Now, General Motors was no stranger to the rear-mounted, air-cooled engine layout. The corporation had created the M-42 Duster tank for the US government.  A total of 3,700 machines built between 1952 and 1960. Rugged and reliable, they served in the Korean Conflict and the Viet Nam War.

Corvair received Quadra-Flex independent coil suspension on all four wheels. Power steering was not needed as the front end was much lighter than most. Cole rejected the idea of equipping the cars with manual transmission but it was forced on him by superiors. Cars equipped with the two-speed PowerGlide automatic transmission, featured a dash-mounted gear selector.

William ‘Billy’ Mitchell put the designers through their paces, too. With 4 572 millimetres (180 inches) in overall length and a 2 743 millimetre (108-inch) wheelbase, there was nothing in the field that remotely resembled the Corvair. Body by Fisher was monocoque construction—dubbed Monostrut. The nose was kissed with a concave panel dressed up with the Chevrolet emblem affixed to the centre, a no-nonsense bumper, quad headlights and a splash of brightwork.

From the side, the  windshield canted smartly. The roof ended at the wraparound rear window. A strip of brightwork was applied just beneath the beltline. A subtle convex panel, with the right amount of faring at both ends, accentuated the daringly streamlined look. 

The rear deck was noticeably longer than in many other cars. The engine cover rolled gently into the brightwork strip that nearly wrapped the shell. A pair of windsplits were impressed into the space between the rear window and the hood. Two louvered panels were for air intake. The nameplate was spelled out at the trailing edge of the deck. Round taillights projected from the reverse-canted body panel. The license plate was rear and centre. Below the bumper was the engine exhaust panel. Resurrecting the ghost of Nashes past,  auto press pundits dubbed the styling as ‘bathtub’ in look.

What was good for the goose was good for the gander. GM explored the possibility of marketing its smallest bowtie to Europeans. Corvair was sent to auto shows in Britain and continental Europe. There was little interest, however, on the part of prospective purchasers.

Advertising teased the public for months in advance. Corvair was marketed as ‘revolutionary’. It was the car “With the engine in the rear where it belongs in a compact car.” All publicity was discreetly aimed at Volkswagen, without ever naming the competition.  When launched, Corvair joined the battle line with eight other compacts built in Windsor, Oakville and Hamilton.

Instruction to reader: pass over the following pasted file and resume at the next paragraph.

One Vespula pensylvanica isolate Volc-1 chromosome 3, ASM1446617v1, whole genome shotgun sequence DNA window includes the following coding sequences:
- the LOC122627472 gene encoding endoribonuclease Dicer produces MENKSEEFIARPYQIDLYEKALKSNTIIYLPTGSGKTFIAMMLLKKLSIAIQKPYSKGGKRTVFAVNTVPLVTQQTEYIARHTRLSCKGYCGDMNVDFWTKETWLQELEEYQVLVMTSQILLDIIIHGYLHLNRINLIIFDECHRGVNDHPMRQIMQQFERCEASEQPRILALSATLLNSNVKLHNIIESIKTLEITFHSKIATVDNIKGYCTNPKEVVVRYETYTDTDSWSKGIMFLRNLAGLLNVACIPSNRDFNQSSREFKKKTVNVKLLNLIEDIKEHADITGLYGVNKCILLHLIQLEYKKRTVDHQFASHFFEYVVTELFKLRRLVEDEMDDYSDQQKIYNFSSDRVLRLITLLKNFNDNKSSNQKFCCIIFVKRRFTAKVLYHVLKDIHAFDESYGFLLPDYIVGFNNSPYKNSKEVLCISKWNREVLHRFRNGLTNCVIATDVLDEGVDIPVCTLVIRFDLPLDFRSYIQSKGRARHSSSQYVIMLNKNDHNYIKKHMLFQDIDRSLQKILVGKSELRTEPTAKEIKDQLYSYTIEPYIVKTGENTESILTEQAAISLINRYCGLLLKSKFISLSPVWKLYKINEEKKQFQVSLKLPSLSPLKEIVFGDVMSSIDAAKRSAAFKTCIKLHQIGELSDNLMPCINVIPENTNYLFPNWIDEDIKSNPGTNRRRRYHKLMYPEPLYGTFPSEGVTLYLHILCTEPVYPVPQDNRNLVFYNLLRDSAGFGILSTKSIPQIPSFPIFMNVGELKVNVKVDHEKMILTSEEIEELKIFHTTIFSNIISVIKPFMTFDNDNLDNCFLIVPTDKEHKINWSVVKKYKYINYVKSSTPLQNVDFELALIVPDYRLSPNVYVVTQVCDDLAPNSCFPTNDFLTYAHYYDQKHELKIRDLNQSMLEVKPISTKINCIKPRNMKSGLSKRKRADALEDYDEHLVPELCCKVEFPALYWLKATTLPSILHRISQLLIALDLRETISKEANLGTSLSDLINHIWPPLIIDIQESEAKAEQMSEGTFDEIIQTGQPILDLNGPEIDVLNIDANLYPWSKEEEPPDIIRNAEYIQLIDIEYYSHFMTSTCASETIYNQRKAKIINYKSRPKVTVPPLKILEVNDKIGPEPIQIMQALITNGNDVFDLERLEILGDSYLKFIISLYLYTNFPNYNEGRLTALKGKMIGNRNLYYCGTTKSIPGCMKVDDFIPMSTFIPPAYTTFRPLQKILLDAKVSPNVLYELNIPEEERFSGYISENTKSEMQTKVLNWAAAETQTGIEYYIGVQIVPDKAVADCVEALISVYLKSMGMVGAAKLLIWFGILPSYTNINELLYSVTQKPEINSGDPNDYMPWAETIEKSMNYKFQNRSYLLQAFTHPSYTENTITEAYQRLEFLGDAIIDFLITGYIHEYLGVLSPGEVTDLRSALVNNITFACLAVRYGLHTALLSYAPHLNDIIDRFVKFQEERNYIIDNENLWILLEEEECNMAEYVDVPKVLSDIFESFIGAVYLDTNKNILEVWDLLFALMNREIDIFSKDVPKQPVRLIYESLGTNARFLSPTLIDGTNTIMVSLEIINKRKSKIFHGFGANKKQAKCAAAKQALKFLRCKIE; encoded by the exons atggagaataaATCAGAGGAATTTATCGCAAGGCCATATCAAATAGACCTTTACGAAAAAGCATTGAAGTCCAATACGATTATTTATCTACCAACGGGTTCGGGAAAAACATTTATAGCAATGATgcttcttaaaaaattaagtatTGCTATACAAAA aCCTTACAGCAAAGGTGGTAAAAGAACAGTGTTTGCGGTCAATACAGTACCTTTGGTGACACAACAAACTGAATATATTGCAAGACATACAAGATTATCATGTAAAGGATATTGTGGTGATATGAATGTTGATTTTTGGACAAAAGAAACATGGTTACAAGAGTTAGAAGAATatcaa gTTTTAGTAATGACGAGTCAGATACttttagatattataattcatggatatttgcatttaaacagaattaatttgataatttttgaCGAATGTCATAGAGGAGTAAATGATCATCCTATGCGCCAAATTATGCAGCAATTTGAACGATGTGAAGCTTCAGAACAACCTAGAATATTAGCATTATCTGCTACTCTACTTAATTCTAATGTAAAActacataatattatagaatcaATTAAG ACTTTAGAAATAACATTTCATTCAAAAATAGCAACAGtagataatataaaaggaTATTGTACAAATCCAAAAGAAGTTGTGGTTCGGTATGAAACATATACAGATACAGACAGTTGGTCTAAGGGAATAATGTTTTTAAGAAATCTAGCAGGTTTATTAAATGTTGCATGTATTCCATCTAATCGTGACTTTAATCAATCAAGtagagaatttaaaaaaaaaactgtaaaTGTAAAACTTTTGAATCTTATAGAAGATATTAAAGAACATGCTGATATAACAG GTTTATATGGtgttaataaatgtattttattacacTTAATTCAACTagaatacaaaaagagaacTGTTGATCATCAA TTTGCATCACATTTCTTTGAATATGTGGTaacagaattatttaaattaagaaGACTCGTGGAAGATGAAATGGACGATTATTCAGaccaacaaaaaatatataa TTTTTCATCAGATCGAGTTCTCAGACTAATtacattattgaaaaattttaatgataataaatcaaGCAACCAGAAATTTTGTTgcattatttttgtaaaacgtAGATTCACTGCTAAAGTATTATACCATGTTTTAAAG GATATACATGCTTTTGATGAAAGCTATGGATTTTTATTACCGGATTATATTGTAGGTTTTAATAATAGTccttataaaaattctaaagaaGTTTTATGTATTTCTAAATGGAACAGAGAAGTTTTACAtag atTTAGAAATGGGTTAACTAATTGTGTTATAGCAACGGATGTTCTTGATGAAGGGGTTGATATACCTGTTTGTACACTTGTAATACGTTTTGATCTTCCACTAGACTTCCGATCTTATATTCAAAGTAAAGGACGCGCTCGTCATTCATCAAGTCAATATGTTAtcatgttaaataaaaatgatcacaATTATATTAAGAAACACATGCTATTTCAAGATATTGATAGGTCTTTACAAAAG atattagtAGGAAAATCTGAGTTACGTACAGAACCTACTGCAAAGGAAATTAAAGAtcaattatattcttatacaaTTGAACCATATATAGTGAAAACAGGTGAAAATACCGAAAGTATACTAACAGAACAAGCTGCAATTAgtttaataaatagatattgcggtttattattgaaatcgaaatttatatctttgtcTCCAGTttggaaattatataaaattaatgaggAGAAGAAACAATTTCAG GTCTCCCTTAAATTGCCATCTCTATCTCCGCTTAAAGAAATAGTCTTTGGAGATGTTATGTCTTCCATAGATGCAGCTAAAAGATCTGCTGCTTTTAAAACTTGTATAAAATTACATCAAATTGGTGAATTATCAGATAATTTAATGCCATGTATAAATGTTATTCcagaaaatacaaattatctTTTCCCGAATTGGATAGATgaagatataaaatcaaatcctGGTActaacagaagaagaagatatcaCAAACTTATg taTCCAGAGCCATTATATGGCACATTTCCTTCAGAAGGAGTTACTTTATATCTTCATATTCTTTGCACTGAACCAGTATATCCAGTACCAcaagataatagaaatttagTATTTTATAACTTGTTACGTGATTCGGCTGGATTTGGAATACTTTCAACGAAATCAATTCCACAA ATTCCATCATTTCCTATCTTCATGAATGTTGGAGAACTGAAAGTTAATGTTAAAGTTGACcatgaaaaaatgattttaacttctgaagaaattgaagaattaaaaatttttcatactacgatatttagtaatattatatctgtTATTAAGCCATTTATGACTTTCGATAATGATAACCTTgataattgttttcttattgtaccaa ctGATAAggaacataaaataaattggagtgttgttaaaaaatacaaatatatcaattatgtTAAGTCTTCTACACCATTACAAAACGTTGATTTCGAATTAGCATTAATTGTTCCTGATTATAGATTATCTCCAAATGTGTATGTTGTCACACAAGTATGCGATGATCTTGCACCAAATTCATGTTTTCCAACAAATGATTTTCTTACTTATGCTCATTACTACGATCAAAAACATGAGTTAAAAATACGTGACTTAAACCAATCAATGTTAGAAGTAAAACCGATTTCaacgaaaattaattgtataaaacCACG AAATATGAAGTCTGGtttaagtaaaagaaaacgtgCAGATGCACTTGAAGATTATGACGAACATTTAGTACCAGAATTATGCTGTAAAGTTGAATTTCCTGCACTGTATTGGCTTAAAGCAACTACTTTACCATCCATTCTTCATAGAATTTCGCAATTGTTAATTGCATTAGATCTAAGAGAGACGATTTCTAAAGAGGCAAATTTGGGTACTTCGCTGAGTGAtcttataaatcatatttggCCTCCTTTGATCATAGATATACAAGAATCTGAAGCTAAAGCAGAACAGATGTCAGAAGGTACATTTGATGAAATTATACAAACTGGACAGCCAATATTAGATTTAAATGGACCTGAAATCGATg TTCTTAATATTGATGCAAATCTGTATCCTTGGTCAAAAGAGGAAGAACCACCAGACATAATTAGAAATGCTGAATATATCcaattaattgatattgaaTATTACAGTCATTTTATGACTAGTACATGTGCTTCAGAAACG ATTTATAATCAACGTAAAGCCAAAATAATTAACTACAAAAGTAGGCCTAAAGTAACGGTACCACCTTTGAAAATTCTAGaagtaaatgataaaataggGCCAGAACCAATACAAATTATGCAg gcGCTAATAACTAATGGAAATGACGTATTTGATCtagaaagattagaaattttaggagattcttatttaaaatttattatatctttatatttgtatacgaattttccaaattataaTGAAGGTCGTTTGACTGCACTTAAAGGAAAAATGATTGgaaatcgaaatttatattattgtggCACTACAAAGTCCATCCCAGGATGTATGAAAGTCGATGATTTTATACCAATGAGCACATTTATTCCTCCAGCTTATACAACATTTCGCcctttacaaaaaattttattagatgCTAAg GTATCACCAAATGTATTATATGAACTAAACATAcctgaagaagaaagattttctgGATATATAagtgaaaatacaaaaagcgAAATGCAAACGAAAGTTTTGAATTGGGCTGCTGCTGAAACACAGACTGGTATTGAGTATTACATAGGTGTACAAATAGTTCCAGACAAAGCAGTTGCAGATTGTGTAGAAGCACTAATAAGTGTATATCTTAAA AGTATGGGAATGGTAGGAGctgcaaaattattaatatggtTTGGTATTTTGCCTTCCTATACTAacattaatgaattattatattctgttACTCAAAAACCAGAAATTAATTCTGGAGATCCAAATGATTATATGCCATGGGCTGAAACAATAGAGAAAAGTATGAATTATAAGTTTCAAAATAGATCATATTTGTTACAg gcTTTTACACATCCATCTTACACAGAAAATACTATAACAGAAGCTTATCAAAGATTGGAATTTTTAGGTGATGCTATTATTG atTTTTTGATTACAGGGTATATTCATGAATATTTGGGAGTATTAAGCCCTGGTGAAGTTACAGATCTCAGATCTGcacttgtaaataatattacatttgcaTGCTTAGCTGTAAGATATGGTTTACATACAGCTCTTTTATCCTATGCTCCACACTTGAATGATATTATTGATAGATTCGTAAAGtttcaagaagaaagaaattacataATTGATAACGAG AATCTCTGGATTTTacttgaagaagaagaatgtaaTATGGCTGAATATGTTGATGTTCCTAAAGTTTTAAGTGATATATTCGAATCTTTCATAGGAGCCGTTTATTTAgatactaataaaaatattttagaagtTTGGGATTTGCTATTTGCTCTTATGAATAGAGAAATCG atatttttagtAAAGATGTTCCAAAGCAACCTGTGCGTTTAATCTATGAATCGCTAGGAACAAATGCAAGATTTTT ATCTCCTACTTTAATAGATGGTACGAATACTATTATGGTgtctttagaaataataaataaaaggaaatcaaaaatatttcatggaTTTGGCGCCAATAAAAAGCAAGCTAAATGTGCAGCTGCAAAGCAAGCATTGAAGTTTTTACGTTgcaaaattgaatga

Production got off to a slow start. A steel workers’ strike in the US triggered parts shortages in the new $10-million Oshawa plant. Records show that a single Corvair finally scooted out the doors in November. There was nowhere to go but up; December’s total was 176 units and rose to 921 in January. 

Competitively priced with other domestic compacts, Corvair ranged from $2,145 for the 500 two-door Coupe to $2,275 for the four-door sedan in the 700 series. In response, VW’s base price was slashed by $205. For an extra $145 one could buy a Beetle with a sunroof. Wolfsburg’s most expensive ride was the $2,345 the Cabriolet. 

Corvair’s 1960 model year ended in May, with 3,261 being built. Most popular was the 500 sedan, which found 1,172 buyers. The 700 sedan took a close second—only seven units behind the 500.  A total of 362 of the 500 Coupes were built and the final number of 700 Coupes was 562 units.

Results were disappointing. Lowest on the ladder of domestically-built compacts, Corvair took 10.6% of the market. Ford Falcon and its Frontenac cousin reigned as the compact kings, garnering 57%; Studebaker’s Lark was second with 16.8% and Valiant snagged 16.4%.

Canadians could fill The Forum full of new small car offerings but no dent had been made in Volkswagen purchases. Customers had been brand loyal since 1952. VW added heaps of conquest sales every year. With sales circling the 30,000 mark, Volkswagen nailed the Number Three spot behind Chevrolet (full-sized) and Pontiac.

Chev-Olds dealers quickly discovered Corvair to be a tough sell.  The cold, hard fact was that Corvair was not perceived as an economy car. Those who did buy weren’t looking for a niche vehicle. To beef up the line, a pair of Lakewood wagons was added for 1961. The cargo bay held 1.9 cubic metres (68 cubic feet) of room and a snappy, better dressed Monza appeared in coupe and convertible variants. 

Still, more needed to be done. The dealer body demanded GM create more conventional compact offerings to compete with Rambler and Studebaker’s Lark. Management saw the wisdom in this. 

Workers in Oshawa rolled out  1,530 upscale Monza coupes and 612 Monza sedans. The 700 sedan still led the popularity pack with 2,213 units hitting the nation’s highways and byways. Least popular was the 700 Lakewood. Only 547 of the pint-sized wagons were shipped. At the end of the 1961 season, Corvair production reached 6,981 units.